Self-employment still a precarious venture

  • 2006-05-31
  • By Kairi Kurm

SOLITARY MAN: Kikkas realized that, as a photographer, his best chance for success was working on his own.

TALLINN - Starting a company of your own can be a sign of wealth or disaster, depending on the idea and the owner's personality. After the collapse of the Soviet Union, the number of entrepreneurs in Estonia soared. Today, the job market has much more to offer. Nevertheless, many still believe they can manage better on their own.

According to recent data from the Statistical Office of Estonia, 44,500 people - 4 percent of the country's working population - were self-employed in 2004. Most live in the southern and northern part of the country.
In southern Estonia, most entrepreneurships 's one third to be exact - deal with agriculture, hunting and forestry. In the north, self-employed residents work mainly in retail and wholesale trade; repair of motor vehicles, motorcycles and personal and household goods.

Katrin Truumagi, a young broker, told The Baltic Times that the only real estate job she could find was in company registration. The position enabled Truumagi to use the company office and name, but in return she would have to pay a so called "table duty." Rather than work as a sole proprietor, she prefers having a company of her own, as it ensures better bank loan conditions and she doesn't have to worry about losing her personal assets if a company goes bankrupt (which is the case with sole proprietors).

Kaupo Kikkas, a young photographer who opened the studio a few years ago, is quite successful and well-known today. "In this business it is very important to have your own company. People such as artists, photographers and writers sell their own resources and have customers who want to buy their personal creation. For them it does not make any sense to be an employee, because a company does not give any additional value to their work," he said. "On the other hand I would be glad to have well-paid work. The time has passed where people must have their own companies [to do well]. Wages have increased, even in the public sector," said Kikkas. "The responsibilities are very high for the self-employed. You work 60 or even 80 hours per week, not 40. But there is no one to blame but yourself." Surprisingly, Kikkas did not face any major obstacles when opening his business. "The problems arise as you start hiring people and miscalculate expenses," he said. "Many start their own business and pay taxes in accordance with law and then later find that there is no profit at all."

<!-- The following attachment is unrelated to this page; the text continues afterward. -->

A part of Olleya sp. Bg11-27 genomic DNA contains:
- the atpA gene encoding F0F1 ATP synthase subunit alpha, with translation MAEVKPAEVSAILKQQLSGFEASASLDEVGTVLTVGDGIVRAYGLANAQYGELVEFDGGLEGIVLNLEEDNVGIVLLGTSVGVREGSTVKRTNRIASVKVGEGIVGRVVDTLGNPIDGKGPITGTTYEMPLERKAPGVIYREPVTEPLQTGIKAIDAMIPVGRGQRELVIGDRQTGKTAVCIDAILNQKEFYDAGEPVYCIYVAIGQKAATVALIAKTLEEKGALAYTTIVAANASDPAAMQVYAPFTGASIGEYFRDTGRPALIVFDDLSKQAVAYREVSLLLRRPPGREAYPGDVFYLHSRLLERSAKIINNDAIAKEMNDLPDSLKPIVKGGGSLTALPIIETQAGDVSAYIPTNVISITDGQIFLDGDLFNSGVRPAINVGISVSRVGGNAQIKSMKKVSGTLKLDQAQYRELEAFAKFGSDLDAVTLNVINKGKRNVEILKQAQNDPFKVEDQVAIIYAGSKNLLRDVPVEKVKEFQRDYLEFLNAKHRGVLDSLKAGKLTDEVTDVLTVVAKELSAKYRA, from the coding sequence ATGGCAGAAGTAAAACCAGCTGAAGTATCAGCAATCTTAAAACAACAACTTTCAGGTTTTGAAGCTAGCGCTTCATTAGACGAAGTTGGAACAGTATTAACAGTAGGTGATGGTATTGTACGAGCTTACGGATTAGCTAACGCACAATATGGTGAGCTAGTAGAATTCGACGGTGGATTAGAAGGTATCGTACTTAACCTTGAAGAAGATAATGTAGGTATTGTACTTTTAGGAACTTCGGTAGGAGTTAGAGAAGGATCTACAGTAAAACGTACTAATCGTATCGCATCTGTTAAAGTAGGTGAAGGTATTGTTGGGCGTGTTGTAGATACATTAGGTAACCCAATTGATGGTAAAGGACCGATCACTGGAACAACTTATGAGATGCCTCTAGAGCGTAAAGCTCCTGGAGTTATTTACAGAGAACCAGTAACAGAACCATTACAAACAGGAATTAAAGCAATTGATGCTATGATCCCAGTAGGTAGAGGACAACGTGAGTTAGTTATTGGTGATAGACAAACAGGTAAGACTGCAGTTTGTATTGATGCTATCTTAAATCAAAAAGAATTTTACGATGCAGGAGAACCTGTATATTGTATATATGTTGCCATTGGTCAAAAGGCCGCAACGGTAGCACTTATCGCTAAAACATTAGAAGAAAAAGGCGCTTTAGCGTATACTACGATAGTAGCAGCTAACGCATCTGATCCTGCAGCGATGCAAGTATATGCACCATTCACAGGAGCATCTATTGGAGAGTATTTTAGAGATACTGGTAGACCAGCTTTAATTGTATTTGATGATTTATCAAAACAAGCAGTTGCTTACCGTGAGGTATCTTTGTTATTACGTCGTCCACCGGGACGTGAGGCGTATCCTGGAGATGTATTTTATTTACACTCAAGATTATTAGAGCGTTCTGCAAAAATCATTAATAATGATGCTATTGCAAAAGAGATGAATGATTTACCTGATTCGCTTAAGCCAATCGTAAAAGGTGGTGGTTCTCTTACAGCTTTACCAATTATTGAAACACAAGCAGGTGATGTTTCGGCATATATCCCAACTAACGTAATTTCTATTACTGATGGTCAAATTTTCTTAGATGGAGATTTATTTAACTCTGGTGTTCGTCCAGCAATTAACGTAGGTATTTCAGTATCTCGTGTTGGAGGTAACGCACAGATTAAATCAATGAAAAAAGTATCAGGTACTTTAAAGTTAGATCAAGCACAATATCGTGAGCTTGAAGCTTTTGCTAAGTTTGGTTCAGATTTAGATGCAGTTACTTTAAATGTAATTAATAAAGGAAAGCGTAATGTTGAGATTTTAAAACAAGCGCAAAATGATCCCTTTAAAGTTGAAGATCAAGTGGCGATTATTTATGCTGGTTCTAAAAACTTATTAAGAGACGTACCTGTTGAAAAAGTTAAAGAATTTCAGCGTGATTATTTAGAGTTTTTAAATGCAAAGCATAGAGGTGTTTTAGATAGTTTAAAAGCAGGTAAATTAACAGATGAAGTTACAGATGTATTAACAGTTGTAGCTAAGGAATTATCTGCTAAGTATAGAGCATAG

Kadri Akermann, a young lawyer who opened her own consultancy, Acte Konsultatsioonid, a few years ago, mentioned a number of things that people forget to take into account when opening a business. Starting a company takes more time than initially planned, she specified, suggesting that people hold on to their permanent jobs in the beginning to disperse the financial risks.
In 2003, 59 percent of Estonia's self-employed made a profit, while 15 percent ended in the red and one fourth failed to receive monetary income. Half of this number's income came strictly from their own company, while 19 percent also worked for an employer.

The statistics also show that entrepreneurs struggle more than their employed peers. In 2003, more than one third of Estonia's self-employed were living in poverty, which means their income was below 23,300 kroons (1500 euros) per year - the nation's "at-risk-of-poverty threshold." Company employees were much better off, with only 7 percent defined as poor.
Estonia's local governments offer few support schemes for start-up companies, and even Enterprise Estonia's programs are scarce. The support projects that do exist are mainly related to consulting and training. For example, in an effort to create more jobs, the City of Tallinn offers 100,000 kroons of financial support to entrepreneurships if they pass certain criteria.
But if owners try hard enough, financial support can be earned.

Hain Dengo co-founded a furniture business in 2004 and received 160,000 kroons support from Enterprise Estonia for the purchase of new equipment. The company is currently producing design furniture and looking for business partners abroad.
Although his business has created a few new jobs in the area, he and his partners' main motivation was insuring their own future, Dengo said. And this, it seems, is true of most entrepreneurs, whether they realize what they're in for or not.